Special to South Florida Times
RIVIERA BEACH — Jauron Jones was born with short bowel and was only 16 months old when he underwent liver, bone marrow and small intestine transplants.
Now 18, the William T. Dwyer High School junior has to undergo yet another liver and small intestine transplant, a procedure that will cost an estimated $2 million.
Jones and his family received a boost Sunday when Hilltop Missionary Baptist Church, 1273 W. 30th St., Riviera Beach, hosted a fundraiser for him. The event called attention to the need for organ donors.
Jones is a typical teenager who has friends, likes basketball and admires Miami Heat star player LeBron James. But he is also shy and is diminutive for his age, a clue that something is different with him.
“He was born with short bowel syndrome. There was a hole in the intestine,” said his mother, Bonita Jones, a county clerk at the Palm Beach County Courthouse.
After it was discovered, a surgical procedure took place but that led to gangrene, she said. He was then put on a nutrition supplement and that damaged his liver, making it necessary for a liver transplant, she added.
Short bowel syndrome is a group of problems related to poor absorption of nutrients that typically occurs in people who have had half or more of their small intestine removed, according to the National Digestive Diseases Information Clearinghouse.
People with short bowel syndrome cannot absorb enough water, vitamins and other nutrients from food to sustain life, according to the group’s website.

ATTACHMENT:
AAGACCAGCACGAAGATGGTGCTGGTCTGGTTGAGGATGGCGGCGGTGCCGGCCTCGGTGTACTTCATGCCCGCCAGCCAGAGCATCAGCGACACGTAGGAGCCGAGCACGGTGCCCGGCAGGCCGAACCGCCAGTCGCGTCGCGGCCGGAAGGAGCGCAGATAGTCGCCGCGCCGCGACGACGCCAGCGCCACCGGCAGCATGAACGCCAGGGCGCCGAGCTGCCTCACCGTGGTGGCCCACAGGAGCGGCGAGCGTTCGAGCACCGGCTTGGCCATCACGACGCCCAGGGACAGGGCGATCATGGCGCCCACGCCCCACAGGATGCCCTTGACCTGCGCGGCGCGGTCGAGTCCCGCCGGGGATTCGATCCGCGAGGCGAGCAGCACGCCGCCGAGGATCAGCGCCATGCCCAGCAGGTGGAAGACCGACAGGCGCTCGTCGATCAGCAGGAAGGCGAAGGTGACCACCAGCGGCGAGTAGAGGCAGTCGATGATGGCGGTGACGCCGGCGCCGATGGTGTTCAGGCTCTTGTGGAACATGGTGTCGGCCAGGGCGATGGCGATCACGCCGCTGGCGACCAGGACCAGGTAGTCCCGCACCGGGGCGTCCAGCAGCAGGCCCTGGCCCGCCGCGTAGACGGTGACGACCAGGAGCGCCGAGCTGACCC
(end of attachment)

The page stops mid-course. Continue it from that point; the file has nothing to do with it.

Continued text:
“I’d like people to know what I have to go through,” Jauron Jones said. “I have to see doctors, a lot. I have had a lot [of surgeries]. It takes about three weeks to three months [to recover].”
Bonita Jones would like the community to be aware of the importance of organ donation.
“Jauron needs a liver and his intestine is failing,” she said. “Someone has to die, you know, be a donor, in order for him to receive [the organs]. Because he’s so small, they’re not sure if he will get it from an adult or child.”
Life Alliance Communications Coordinator Rosetta Rolle Hylton said anyone can become an organ donor by signing up when receiving or renewing a driver’s license.
The University of Miami organ recovery agency promotes awareness concerning becoming an organ donor for everyone, especially those with reservations.
“When it hits you personally, all the reservations change. The time varies to find a match,” she said. “I’ve got people who were on the list for eight years, people who were on the list for two months. It depends on who’s the sickest and who has been on it the longest.”
Jauron Jones is on the federal waiting list which currently has more than 100,000 people in need of organ transplants.
“Right now, we have over 120,000 people on the waiting list. Every day 18 people die, 15 of those 18 are minorities,” Hylton said. “So my target is minority outreach. I go to churches, schools… trying to tell the story. Four years ago, we had 20 people dying every day. My brother was one of those 20.”
Jauron’s father Ronnie Jones, a custodian at his school, said it has been hard dealing with his son’s illness but his faith and the support of friends has helped sustain him.
“At first we took it hard. But time heals everything. All we can do is pray, so hopefully [that’s enough],” he said. “Jauron doesn’t have any other siblings. It’s just him.”
Bonita Jones said the procedure will be performed at the Holtz Children's Hospital at the University of Miami/Jackson Memorial Medical Center.
Photo: Jauron Jones